Hello again David,
Well, I'd put it a little differently. For health care--live in Canada if I'm poor or lower middle class, America if I'm rich. In truth, HMOs play the very role you attribute to the evil pinko government bureaucrats of Canada--insisting doctors denying care in order to cut costs. Certainly if your dad and others can bypass the bureaucracy and go to a private pay specialist, it's better for them. But here in the U.S. a lot of people can't do that. Perhaps we can agree that the goal should be for everyone to have access to the health care they need-including, by the way, CAT Scans, which needn't be on every corner in order for everyone to get one when they require it. So how to provide health care to everyone, as cheaply as possible? A lot of people who have studied the issue--including the Congressional Budget Office--say cut out the insurance companies, stop using public funds to help them not only with administrative costs but with advertising for god's sake. One more factoid from that book I mentioned: In 1990 24.8 percent of all hospital spending in the U.S. went to administration. In Canada the figure was less than half that...
On the stock market and Bell Atlantic strike--I agree that this is the nub of our political difference. Do strikes have no moral resonance? I don't think so. During the UPS strike a lot of people around the country took the side of workers. The Bell Atlantic strike has been so brief, we hardly had time to learn the issues. But the huge increase in the number of temporary and part-time workers, whom employers hire for just enough time that they fall short of collecting benefits, which was at stake at UPS, is a major problem. So many Americans are in insecure jobs now, there's a lot of concern about that. Historically, there have been much better moments for the labor movement, you're quite right. But there has never been a labor section in newspapers, to give the opposing view to the business section. Wall Street lobbyists and the conservative think tanks have done a terrific job of trying to erase the truth that there are simply opposing economic interests in society. The Sunday New York Times Magazine had a terrific series of articles on the stock market, and the complexities of the current situation which you refer to--so many investors who are also working class. One article talked about the fix that employees are in, in effect betting against themselves by investing their pensions in company stock--lower wages, union-busting, lay-offs, and outsourcing to the Third World make the price of the stock rise. Good news as a stockholder, bad news as an employee. The irony is not lost on the "employee owners" who've been laid off. Another article chronicled the rise of a New York janitorial services contractor who worked his way up from cleaning floors to running a cleaning-company empire--a blue-collar success story of the Reagan era. He succeeded by underbidding his competition, driving out union firms, and cutting wages to the bone. Today, the average janitor in New York makes about $4 an hour less than a janitor made in the 1970s. The hours are crushing. It's an even worse job than it was a couple of decades ago. The American Dream has always been that we can all be millionaires, which helps explain the pervasiveness of the CEO's-eye view of the economy . But not all of us are. And for those at the bottom, things have gotten a lot tougher.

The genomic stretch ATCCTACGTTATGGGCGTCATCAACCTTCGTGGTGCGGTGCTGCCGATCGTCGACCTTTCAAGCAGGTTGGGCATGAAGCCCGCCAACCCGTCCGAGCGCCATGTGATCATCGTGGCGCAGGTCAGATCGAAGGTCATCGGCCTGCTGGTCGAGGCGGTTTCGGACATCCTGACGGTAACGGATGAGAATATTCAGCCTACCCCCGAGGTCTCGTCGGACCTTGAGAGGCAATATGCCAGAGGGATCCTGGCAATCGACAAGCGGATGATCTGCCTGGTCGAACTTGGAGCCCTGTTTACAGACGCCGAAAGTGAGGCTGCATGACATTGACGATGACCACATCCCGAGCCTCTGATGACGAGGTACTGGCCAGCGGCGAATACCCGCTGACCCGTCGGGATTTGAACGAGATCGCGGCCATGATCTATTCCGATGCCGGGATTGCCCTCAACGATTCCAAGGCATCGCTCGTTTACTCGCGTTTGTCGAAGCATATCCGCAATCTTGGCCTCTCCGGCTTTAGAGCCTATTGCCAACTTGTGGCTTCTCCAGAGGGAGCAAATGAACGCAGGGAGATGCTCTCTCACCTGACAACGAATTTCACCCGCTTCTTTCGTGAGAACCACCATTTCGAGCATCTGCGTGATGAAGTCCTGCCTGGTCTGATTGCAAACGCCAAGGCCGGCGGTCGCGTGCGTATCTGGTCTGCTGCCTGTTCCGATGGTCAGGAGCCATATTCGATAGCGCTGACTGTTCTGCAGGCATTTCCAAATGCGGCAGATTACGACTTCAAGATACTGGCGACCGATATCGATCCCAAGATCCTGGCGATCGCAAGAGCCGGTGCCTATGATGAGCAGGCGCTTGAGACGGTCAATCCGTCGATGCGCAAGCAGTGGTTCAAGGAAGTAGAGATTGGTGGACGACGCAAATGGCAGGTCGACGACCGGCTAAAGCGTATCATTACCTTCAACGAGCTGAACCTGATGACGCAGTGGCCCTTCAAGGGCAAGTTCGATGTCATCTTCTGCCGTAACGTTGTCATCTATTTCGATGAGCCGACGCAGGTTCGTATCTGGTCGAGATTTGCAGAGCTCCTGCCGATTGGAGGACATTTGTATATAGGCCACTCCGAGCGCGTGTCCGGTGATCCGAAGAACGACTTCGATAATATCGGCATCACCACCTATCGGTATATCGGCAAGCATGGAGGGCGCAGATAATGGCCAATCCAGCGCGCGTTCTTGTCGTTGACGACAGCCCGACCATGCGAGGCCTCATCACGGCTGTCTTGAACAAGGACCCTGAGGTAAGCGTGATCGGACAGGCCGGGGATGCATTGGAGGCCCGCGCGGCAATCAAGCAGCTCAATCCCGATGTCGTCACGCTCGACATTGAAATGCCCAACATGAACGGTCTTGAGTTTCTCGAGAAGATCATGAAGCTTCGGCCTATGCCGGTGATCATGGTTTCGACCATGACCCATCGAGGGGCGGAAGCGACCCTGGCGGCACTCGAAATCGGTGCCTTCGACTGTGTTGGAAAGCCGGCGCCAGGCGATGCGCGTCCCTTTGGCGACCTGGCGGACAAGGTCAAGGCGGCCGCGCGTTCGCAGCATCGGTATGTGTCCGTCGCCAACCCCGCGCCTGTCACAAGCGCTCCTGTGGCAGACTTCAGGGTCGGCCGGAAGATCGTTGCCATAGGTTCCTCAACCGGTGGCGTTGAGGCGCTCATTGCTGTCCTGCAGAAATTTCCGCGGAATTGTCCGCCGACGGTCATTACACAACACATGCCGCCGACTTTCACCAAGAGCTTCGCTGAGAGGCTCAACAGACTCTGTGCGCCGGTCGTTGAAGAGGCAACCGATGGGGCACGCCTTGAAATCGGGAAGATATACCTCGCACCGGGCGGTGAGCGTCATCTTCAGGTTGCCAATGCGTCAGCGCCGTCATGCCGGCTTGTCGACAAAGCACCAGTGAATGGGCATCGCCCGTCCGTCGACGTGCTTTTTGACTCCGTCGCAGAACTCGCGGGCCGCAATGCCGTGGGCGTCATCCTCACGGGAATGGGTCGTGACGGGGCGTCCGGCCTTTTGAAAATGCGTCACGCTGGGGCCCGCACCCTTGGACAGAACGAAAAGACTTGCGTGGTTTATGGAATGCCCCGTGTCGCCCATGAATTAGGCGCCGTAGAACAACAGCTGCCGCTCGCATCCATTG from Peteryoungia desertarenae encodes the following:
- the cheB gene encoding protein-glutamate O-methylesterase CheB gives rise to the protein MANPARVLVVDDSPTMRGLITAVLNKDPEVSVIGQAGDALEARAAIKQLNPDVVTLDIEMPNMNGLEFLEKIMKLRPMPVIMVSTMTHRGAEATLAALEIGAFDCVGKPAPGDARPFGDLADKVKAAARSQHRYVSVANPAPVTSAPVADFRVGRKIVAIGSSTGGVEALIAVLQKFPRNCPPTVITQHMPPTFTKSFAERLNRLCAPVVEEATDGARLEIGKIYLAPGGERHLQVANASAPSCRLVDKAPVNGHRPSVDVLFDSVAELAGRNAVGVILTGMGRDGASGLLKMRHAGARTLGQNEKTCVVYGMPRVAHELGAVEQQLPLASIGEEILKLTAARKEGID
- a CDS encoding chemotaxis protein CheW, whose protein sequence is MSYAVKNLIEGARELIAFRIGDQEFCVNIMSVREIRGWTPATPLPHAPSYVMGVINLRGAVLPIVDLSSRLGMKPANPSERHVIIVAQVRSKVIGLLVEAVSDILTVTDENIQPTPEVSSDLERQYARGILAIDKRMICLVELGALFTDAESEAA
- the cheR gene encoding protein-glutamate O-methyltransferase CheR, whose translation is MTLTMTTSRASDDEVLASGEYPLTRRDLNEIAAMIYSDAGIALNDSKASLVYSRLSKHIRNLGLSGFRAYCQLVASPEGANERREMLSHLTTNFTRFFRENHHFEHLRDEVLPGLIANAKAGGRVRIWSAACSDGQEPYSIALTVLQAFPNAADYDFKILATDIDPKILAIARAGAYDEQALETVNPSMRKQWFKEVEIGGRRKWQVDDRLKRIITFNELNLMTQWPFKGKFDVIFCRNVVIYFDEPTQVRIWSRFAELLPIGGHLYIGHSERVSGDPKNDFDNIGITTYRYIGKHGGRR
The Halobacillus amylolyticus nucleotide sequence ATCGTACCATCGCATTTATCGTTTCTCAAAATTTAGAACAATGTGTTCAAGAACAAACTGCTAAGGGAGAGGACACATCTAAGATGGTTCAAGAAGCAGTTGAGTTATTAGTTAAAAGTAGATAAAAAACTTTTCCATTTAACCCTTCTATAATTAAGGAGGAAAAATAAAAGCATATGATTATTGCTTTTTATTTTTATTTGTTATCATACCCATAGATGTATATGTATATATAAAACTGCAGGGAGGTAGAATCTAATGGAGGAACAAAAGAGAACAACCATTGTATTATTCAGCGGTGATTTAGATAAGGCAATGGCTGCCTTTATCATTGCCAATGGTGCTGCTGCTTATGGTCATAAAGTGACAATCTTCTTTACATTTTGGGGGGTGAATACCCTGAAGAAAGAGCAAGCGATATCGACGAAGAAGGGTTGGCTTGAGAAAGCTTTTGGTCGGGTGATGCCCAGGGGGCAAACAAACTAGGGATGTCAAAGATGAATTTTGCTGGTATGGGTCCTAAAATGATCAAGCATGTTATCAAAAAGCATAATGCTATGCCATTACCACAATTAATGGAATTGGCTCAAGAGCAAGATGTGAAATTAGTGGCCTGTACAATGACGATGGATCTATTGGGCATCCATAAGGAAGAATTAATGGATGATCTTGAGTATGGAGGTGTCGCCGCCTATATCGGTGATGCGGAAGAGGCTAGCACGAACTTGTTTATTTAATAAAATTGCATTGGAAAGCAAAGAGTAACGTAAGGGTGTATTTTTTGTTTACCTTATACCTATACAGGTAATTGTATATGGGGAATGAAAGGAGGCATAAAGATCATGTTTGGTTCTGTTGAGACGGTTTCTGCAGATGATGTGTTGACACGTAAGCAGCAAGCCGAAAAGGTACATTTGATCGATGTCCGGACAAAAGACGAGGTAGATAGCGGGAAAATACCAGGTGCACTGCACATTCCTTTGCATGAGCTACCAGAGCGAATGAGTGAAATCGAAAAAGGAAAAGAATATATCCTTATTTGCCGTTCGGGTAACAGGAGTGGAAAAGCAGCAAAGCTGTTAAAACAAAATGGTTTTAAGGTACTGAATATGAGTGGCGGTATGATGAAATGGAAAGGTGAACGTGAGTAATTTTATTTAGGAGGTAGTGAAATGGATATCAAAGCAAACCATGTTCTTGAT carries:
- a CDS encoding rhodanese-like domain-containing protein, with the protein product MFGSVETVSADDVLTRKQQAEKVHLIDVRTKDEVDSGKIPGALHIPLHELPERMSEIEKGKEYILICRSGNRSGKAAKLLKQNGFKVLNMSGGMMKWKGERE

I'm off to TV-land. Hopefully I won't get apoplectic and need to seek a doctor's help!
Have a great evening . . .